Together, we’ve done free COVID-19 testing for the homeless at Dignity House, inside the Passaic Corps, and in the corps’ parking lot. When we found individuals who were positive, we provided them with free lodging in motels so they could quarantine for two weeks. We made sure that they had knowledge of their status, medication, and proper treatment if they needed it.
In June, you became a father for the fifth time, right in the middle of the pandemic, correct?
Yes. I’d say that the whole experience was a mix of both hope and concern. It was a reminder that even in the most uncertain conditions, some things stay completely the same. Though I could not leave the hospital because of COVID after my son was born, the same joy and excitement was still there in every moment of his arrival. Life continues, no matter what may be going on outside. Of course, there was still the concern that my child had come in these unprecedented times. As a father, I had my own concerns for my family’s health. A part of me thought that I should hide at home with them to avoid the worst. But I continued to serve, because I know God is watching over me. If He can protect me in my house, He can protect me in the community. I still had to make pragmatic choices, such as wearing my mask and social distancing. But I could never allow the fear of something happening to me impede my opportunities to help those in need, especially in a global pandemic.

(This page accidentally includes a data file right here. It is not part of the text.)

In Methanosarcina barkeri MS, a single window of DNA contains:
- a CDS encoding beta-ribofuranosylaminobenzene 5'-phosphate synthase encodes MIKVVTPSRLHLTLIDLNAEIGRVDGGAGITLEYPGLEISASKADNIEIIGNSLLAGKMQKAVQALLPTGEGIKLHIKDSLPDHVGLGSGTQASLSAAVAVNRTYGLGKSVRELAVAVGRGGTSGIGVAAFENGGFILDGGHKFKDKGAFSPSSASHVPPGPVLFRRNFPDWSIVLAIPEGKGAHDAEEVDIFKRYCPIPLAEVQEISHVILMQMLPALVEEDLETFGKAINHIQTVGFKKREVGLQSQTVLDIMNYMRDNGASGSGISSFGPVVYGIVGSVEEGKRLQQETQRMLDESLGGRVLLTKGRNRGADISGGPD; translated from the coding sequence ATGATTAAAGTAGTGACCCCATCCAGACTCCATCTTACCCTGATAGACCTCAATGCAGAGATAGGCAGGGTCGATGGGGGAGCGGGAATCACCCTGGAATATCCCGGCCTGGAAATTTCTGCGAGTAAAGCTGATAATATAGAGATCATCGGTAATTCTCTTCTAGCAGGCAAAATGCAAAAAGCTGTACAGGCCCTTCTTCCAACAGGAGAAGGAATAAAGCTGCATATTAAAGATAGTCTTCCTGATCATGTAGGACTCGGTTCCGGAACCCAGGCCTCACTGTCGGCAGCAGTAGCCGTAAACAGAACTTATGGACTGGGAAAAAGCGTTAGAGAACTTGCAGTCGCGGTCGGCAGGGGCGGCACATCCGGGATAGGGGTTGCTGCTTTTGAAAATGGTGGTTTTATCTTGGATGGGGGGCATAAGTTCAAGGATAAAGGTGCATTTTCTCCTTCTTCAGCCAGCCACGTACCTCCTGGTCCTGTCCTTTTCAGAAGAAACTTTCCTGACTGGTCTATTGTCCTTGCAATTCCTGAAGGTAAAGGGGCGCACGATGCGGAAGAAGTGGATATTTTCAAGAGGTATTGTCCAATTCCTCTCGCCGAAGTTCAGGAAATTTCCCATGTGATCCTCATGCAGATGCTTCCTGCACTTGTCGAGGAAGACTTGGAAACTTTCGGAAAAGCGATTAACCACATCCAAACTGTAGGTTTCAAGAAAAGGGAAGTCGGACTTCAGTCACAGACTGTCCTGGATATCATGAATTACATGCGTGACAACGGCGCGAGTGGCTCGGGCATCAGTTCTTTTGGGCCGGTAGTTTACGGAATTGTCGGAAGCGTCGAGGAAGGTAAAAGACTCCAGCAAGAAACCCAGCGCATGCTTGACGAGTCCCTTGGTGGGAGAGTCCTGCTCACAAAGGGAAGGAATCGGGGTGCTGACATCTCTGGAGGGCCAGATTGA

If you light a candle in a bright room, few will notice it. But if you light a candle in a dark room, everyone sees that light. A global pandemic gives us an opportunity to shine our faith in such a way that everyone can notice. It can inspire others and give greater hope than just hiding away in the dark.
What do you see as the next step in your work with The Salvation Army in Passaic?
My ultimate vision is to help find permanent job opportunities for our homeless. Along with that, have a place where they can stay and pay a certain amount as rent from the money they’re earning at their job. From there, they can find their own place to live, and build back their life. I want them to know that our support is always available to them, but eventually, they won’t even need it. They are now independent and have been transformed physically, emotionally, mentally, and spiritually. I’m going to have meetings and interviews with The Salvation Army to plan how we will achieve those outcomes together.
interview by Hugo Bravo